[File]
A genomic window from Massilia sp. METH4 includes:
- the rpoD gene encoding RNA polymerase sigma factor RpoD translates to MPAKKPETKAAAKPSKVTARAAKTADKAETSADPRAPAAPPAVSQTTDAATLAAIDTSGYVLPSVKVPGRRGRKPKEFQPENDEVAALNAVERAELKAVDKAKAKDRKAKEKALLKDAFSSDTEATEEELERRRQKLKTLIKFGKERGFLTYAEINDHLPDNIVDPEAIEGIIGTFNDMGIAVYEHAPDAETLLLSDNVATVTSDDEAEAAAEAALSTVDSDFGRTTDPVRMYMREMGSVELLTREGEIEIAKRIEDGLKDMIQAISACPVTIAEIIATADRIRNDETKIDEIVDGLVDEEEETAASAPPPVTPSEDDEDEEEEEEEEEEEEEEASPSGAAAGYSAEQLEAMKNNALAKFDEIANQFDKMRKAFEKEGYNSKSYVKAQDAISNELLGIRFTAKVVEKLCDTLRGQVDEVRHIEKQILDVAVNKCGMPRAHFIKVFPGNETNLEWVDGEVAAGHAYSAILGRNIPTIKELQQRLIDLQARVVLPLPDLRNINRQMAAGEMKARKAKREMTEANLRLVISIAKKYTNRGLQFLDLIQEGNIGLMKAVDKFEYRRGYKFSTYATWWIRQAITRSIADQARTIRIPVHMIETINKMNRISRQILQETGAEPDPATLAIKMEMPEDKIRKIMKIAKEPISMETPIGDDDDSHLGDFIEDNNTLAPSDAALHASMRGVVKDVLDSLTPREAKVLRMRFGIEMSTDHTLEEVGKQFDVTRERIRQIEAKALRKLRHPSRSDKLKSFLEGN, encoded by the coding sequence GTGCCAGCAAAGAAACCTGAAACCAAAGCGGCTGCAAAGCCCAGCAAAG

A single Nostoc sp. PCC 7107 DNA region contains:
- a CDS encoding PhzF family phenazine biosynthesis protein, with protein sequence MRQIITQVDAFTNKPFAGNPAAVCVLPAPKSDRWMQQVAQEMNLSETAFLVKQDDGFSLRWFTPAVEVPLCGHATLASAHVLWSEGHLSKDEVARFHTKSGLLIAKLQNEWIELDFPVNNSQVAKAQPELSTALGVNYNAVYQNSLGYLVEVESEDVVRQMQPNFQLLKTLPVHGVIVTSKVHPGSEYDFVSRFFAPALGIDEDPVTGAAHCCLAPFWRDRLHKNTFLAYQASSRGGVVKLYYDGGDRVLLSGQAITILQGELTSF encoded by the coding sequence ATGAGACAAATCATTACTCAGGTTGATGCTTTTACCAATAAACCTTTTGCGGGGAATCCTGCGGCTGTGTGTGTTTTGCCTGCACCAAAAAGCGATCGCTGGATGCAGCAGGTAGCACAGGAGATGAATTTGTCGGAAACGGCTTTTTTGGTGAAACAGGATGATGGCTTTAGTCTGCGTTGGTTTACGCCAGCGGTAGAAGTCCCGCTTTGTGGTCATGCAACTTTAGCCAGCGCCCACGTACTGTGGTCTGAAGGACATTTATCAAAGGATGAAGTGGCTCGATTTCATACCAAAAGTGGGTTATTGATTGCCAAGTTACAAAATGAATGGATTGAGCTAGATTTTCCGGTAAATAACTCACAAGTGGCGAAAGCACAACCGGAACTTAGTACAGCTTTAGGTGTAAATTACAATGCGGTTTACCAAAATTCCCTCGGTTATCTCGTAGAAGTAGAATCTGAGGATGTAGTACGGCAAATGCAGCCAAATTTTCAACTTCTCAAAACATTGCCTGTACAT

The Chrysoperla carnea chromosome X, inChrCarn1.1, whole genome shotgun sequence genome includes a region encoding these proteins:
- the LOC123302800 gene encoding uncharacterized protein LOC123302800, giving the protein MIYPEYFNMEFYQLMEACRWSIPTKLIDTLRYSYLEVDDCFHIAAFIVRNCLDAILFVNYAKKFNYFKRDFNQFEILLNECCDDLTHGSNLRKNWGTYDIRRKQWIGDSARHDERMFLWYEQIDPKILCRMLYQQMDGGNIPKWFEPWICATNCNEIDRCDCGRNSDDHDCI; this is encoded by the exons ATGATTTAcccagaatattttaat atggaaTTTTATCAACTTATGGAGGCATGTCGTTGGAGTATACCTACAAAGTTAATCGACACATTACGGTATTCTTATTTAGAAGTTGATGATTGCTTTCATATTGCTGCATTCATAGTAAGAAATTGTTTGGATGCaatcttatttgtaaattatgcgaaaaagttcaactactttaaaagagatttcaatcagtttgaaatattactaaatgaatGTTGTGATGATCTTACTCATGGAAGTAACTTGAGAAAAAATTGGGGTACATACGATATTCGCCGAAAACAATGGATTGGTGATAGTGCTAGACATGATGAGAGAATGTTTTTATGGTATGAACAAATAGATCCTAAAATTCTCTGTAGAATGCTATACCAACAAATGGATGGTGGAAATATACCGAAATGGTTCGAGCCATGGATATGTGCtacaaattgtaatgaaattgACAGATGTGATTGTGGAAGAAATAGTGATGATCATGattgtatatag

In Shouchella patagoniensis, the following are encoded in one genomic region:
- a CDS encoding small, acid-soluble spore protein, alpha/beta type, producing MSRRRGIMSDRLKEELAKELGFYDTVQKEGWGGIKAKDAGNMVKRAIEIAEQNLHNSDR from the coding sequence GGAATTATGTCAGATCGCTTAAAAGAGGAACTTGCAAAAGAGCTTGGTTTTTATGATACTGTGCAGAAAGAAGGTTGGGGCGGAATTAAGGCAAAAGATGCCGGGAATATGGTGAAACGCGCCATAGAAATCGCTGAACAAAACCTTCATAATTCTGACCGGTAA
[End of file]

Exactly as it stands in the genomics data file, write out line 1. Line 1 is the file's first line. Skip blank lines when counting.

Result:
A genomic window from Massilia sp. METH4 includes: